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REVIEW: "West Side Story"

KO Rinearson
The cast of Lyric Theatre's West Side Story.
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It is a pleasure to revisit classic musicals when they’re done in a way that makes you feel like you're seeing them for the first time. That's what you get in Lyric Theatre’s bold new production of West Side Story.
Of course, masters of the art form created the show: Arthur Laurents (book), Leonard Bernstein (music) and Stephen Sondheim (lyrics). Lyric artistic director Michael Baron says they have “maintained” Jerome Robbins’ original choreography (recreated by Amy Reynolds-Reed), so the company offers a faithful production, now at the Thelma Gaylord.
Director Matthew Gardiner has staged the show with elegant simplicity. It’s the Romeo and Juliet story set in late 1950s New York City with the Montagues and Capulets as warring gangs: the (white) Jets versus the (Puerto Rican) Sharks.
Two scenes stand out in a completely solid show. Gardiner stages the first-act balcony scene without one superfluous move or affectation. Wearing a simple white nightgown, Maria (Juliet) leads Tony (Romeo) across the building’s roof where they have some safe time together, and we hear a beautiful “Tonight.”
In the second act, Tony and Maria literally see the light, and he sings “Somewhere there’s a place for us.” In the ballet that follows, Gardiner shines a bright light on what could have been before dissolving back into reality.
When you add outstanding performances to quality material and creative staging, you get compelling theater. Austin Colby as Tony has what can only be described as an angelic voice. When he sings “Maria,” it’s truly a wonderful moment.
According to her program bio, MaryJoanna Grisso played Maria in 600 performances on a national tour. Yet her Maria still has a youthful innocence that’s convincingly fresh and goes with her fine voice. Colby and Grisso have extraordinary stage chemistry as Tony and Maria.
The entire cast gives strong performances. As the second leads, Desirée Davar makes a feisty Anita, and Alexander Cruz gives Bernardo unrelenting masculinity.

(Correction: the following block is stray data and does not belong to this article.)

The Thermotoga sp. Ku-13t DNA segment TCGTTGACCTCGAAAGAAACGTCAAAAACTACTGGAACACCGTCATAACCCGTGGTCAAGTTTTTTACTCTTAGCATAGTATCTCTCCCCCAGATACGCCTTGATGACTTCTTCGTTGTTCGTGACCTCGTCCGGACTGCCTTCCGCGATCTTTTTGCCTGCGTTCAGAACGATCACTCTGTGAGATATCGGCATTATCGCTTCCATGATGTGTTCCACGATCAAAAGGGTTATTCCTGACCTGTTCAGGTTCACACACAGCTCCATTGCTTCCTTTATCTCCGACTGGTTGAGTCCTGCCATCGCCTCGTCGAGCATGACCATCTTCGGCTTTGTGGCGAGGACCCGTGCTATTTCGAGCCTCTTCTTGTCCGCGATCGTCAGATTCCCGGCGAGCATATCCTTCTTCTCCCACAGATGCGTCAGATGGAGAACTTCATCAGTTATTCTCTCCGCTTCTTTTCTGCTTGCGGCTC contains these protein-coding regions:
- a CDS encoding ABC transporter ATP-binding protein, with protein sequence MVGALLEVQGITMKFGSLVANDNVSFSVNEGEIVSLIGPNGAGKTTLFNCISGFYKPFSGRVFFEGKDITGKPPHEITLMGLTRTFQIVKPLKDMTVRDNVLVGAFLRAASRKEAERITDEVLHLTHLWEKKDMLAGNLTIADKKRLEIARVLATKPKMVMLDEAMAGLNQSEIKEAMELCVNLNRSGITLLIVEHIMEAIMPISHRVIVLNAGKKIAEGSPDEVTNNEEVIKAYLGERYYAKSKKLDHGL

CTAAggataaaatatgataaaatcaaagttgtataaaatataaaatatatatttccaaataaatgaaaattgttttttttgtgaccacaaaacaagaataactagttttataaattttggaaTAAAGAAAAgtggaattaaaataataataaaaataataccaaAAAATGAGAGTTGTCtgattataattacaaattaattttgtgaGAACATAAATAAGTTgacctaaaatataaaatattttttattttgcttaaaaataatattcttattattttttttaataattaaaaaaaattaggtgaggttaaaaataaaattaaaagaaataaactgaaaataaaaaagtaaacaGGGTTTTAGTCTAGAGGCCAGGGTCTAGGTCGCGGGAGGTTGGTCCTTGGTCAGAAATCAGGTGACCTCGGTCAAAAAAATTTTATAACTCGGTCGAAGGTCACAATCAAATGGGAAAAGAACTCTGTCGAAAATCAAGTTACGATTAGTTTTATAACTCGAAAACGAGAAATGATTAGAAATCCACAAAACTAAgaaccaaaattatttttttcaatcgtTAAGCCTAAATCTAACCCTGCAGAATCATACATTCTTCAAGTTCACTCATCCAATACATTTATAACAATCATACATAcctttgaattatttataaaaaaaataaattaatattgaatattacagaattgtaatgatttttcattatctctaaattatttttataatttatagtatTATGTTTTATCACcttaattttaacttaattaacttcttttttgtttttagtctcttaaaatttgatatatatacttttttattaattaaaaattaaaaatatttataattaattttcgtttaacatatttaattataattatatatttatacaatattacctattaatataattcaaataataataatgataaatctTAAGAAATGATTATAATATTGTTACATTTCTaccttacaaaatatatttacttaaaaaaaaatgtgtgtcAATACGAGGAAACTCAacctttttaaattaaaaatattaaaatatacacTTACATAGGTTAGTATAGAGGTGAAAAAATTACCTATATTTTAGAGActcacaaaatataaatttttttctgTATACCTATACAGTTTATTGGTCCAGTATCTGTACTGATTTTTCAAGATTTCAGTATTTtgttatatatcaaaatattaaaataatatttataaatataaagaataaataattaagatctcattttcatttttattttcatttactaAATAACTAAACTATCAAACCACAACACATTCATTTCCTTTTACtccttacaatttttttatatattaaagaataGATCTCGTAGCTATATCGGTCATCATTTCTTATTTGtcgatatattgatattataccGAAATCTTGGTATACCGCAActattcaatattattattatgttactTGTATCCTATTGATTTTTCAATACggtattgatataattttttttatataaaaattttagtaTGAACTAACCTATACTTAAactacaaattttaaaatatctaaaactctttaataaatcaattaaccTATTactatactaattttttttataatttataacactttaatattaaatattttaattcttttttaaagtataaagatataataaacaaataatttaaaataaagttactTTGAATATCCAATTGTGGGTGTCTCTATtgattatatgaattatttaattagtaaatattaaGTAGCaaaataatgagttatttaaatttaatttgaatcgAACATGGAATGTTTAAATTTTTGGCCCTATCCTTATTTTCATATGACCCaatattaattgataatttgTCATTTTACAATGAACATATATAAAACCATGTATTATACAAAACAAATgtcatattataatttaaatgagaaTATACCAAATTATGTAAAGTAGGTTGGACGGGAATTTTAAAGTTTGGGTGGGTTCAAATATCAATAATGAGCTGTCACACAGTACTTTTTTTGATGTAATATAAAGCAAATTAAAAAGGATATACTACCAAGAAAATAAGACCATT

A 19-piece orchestra accompanies the show. This full orchestra brings out the subtleties of Bernstein’s score. The film version is well-known, and some of the songs have been widely covered, so it’s great to hear the score played and sung live. And when was the last time you saw a musical at the Thelma Gaylord with an orchestra that included a bassoon? Gardiner places the orchestra upstage in full view of the audience.
The production’s creative team equals the material and performances. Kimberly Powers’ schematic, three-story scenic design suggests a New York City street and makes scene changes smooth and fast. Jeffrey Meek’s realistic costumes put the Sharks in maroon and the Jets in gray.
Robbins’ choreography presents challenges to a cast that needs true triple threats. On opening night, some of the ensemble dancing had not yet jelled.
Lyric’s summer season has been shaky until now. But in this production of a true classic, all the elements come together for a satisfying whole. Theatergoers who have not seen West Side Story will have an excellent introduction to the show. Experienced theatergoers will find this a refreshing reacquaintance with it.
West Side Story
Wednesday, July 26th, 2017 7:30pm to Saturday, July 29th, 2017 8:00pm
Lyric Theatre of Oklahoma
201 North Walker Ave
Oklahoma City, OK 73102
Prices from: $40.00

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About the Author

Larry Laneer

Larry Laneer has reviewed theater for several Oklahoma City publications.  He has...

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About Red Dirt Report

Red Dirt Report was launched July 4, 2007 as an independent news website covering all manner of news, culture, entertainment and lifestyle stories that affect and interest Oklahoma readers and readers outside of our state. Our mission is to educate, promote civic engagement and discourse on public policy, government and politics. Our experienced journalists provided balanced in-depth coverage of news stories that affect Oklahomans. Our opinion/editorial stories come from a wide range of political view points. We carry out our mission by reporting, writing, and posting news and information. read more

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